I knew how to lead, how to inspire and, importantly, how to ask for help. And from years of clinical work, I knew that active listening would lead to remarkable and compassionate change.Mountains Beyond Mountains Book Cover by Tracy KidderOn the plane ride back from Tanzania, I read Tracy Kidder’s book “Mountains Beyond Mountains” that detailed Paul Farmer’s remarkable work building Partners In Health (PIH). I returned home, called PIH and spoke with the Executive Director, Ophelia Dahl, who generously shared an hour of her time. We reviewed the specifics of the work and needs abroad. Her team in Haiti became my tutors; years later, in the wake of the 2010 earthquake, they also became our beneficiaries.A career “downsizing” became a life-altering trip, which led me to identify a profound shortfall in healthcare supplies and a regulation-driven surplus back in the States. The pieces all came together, and in January 2008 I launched Afya. I chose this name in honor of the land that inspired the work: Afya means “health” or “wellness” in Swahili.I immediately put my familiarity with and experience in NYC healthcare to use — cold calling hospitals and asking about materials that are discarded. I walked the tunnels of hospitals, eager to learn about possible donations. The staff wasn’t sure what to make of my poking around, but I needed to see what was possible. I saw more than I could ever begin to describe.The encouraging refrain of my inner voice drove me forward. I knew this would work! I knew the supplies that were going to be discarded, due to regulations and upgraded technology, could be rescued and redirected abroad to sites in need.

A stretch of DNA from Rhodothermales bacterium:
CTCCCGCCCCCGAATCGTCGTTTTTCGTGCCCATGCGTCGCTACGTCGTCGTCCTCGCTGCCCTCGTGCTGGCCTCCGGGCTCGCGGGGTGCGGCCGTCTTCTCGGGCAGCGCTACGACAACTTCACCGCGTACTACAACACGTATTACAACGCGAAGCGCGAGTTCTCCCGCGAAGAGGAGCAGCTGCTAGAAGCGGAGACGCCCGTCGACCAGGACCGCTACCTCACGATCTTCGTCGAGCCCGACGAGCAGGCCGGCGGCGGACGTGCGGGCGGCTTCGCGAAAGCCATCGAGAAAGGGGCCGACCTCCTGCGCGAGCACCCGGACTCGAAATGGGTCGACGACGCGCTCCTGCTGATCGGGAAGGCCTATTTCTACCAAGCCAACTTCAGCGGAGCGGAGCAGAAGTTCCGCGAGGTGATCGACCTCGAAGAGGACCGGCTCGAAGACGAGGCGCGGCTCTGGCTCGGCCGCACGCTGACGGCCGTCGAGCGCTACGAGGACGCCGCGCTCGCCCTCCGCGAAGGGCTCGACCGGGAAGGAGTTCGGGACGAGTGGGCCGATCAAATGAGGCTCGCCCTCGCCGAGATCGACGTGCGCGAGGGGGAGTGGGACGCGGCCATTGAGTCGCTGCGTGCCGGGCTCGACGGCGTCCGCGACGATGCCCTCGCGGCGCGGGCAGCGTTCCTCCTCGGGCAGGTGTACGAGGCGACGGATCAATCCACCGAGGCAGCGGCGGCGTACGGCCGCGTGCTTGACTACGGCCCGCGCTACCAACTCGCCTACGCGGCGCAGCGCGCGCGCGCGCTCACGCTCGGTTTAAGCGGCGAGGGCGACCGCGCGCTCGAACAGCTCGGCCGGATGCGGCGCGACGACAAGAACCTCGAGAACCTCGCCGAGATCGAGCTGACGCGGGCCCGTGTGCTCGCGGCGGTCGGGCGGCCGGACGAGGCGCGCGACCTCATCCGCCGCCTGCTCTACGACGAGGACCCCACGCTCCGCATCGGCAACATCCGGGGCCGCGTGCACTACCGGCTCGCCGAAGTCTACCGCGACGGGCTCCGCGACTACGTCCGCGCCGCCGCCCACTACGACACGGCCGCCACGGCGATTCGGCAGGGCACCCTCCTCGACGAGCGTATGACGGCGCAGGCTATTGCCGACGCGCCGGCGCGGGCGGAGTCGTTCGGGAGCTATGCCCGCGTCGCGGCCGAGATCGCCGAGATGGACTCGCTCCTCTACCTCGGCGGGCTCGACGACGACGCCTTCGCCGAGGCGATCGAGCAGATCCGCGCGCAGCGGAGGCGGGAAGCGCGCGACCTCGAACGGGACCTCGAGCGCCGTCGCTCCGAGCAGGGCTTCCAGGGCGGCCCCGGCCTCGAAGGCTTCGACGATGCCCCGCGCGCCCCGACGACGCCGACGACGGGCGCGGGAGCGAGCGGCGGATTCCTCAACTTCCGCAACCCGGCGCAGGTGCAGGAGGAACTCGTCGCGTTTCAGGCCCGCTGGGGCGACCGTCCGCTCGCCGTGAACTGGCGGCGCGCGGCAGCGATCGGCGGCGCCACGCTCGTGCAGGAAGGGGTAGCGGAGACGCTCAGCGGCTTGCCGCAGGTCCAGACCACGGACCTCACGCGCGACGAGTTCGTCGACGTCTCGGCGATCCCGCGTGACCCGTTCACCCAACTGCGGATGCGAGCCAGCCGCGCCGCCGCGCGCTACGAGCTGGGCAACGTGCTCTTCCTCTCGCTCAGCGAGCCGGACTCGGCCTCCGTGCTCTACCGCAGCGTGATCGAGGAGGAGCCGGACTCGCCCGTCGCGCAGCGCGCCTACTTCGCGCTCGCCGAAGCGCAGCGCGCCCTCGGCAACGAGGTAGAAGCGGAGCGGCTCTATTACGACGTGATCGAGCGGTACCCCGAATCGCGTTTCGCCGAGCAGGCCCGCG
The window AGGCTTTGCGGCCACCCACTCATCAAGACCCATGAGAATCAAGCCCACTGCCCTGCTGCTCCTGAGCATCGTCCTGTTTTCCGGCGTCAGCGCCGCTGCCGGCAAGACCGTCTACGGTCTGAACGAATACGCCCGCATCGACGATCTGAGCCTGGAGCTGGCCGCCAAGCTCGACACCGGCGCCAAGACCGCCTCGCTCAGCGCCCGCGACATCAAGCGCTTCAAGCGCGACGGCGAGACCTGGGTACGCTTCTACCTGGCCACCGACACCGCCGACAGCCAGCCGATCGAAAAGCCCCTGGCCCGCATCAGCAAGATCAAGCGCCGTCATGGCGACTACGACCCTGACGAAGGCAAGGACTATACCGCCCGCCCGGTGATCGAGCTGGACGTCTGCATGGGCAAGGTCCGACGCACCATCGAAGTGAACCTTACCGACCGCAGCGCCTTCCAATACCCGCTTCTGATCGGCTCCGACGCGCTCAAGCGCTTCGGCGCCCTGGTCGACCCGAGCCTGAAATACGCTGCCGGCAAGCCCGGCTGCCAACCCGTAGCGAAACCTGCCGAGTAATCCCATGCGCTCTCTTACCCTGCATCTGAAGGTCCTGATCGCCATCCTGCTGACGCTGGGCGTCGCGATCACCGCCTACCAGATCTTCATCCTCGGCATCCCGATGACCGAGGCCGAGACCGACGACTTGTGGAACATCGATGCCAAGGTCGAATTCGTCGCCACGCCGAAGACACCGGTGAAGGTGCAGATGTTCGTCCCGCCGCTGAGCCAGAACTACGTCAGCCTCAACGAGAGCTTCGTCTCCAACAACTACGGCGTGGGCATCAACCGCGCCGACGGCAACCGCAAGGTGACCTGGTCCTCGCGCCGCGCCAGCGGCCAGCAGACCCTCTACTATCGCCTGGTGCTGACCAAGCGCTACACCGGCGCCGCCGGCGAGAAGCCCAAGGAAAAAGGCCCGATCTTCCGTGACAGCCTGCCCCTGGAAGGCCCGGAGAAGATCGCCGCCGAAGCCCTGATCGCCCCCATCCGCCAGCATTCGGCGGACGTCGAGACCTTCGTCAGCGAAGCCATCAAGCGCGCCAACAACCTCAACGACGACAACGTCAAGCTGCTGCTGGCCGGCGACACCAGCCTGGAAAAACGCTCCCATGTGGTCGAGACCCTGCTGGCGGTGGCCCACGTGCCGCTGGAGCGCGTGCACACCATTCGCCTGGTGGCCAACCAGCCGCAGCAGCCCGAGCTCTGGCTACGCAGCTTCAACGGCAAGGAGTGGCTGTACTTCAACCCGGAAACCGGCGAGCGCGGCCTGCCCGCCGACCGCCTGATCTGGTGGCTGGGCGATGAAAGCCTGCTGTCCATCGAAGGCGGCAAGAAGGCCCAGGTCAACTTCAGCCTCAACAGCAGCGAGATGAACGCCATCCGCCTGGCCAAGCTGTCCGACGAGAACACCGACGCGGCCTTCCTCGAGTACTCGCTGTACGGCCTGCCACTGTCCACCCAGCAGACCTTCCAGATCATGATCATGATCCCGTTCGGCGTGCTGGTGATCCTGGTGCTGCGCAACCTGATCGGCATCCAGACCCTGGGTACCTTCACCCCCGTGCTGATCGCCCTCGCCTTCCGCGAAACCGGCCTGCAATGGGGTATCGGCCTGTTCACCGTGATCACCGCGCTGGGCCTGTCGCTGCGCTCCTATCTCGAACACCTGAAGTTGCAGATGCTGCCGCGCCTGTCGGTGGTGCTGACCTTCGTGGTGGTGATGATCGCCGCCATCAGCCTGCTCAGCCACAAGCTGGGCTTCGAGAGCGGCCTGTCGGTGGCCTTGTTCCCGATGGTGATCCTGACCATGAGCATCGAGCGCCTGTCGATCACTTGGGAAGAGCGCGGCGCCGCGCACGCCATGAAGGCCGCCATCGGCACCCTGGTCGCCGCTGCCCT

Almost immediately, hospitals started donating supplies. A major hospital in NYC had a flood in their storeroom which led to 27 pallets of supplies becoming available for donation. When they offered, I immediately said yes – not really considering (or caring) about the logistical hurdles I was about to face!
Since we didn’t have a warehouse to store the equipment and supplies, a semi-trailer sat for three weeks outside my home in Westchester County. It wasn’t ideal, but I didn’t care – it was filled with critical supplies destined for a second life.
We’ve come so far and grown so much in these past ten years. From our humble beginnings in my garage to our recently expanded – 17,000 square foot – warehouse in Yonkers, our local and global footprint continues to expand!
Today, with a staff of 14 and 3000 volunteers annually, we continue to serve those in need with the same compassion that inspired Afya’s vision ten years ago on the African savannah.